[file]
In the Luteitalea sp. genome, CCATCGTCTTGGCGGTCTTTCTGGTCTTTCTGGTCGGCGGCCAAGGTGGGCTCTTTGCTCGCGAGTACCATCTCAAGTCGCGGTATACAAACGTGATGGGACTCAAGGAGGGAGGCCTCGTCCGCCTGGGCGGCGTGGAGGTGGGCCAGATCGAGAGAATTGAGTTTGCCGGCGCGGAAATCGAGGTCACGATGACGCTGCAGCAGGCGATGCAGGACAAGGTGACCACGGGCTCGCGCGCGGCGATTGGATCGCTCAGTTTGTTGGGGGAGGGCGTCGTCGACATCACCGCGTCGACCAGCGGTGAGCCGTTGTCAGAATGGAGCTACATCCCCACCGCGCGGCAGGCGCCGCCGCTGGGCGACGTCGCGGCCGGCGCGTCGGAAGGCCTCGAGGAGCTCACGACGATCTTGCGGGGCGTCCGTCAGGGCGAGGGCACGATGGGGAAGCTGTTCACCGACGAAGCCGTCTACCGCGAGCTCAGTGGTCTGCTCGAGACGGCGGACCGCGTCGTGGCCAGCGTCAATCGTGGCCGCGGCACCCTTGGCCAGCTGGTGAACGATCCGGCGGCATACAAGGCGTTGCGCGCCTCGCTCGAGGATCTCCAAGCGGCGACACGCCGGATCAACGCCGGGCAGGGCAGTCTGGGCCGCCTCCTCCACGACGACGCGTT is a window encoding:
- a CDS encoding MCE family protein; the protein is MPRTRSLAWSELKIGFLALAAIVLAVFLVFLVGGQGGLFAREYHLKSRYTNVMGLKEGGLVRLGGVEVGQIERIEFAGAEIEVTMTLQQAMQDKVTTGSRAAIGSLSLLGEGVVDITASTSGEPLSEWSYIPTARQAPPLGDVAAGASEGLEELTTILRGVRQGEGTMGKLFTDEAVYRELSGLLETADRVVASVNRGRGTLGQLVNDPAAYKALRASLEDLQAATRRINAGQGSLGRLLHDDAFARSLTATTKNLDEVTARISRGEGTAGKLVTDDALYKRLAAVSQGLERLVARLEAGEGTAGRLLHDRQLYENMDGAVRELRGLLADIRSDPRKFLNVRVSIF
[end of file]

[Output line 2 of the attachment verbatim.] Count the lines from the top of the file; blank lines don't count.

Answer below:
- a CDS encoding MCE family protein; the protein is MPRTRSLAWSELKIGFLALAAIVLAVFLVFLVGGQGGLFAREYHLKSRYTNVMGLKEGGLVRLGGVEVGQIERIEFAGAEIEVTMTLQQAMQDKVTTGSRAAIGSLSLLGEGVVDITASTSGEPLSEWSYIPTARQAPPLGDVAAGASEGLEELTTILRGVRQGEGTMGKLFTDEAVYRELSGLLETADRVVASVNRGRGTLGQLVNDPAAYKALRASLEDLQAATRRINAGQGSLGRLLHDDAFARSLTATTKNLDEVTARISRGEGTAGKLVTDDALYKRLAAVSQGLERLVARLEAGEGTAGRLLHDRQLYENMDGAVRELRGLLADIRSDPRKFLNVRVSIF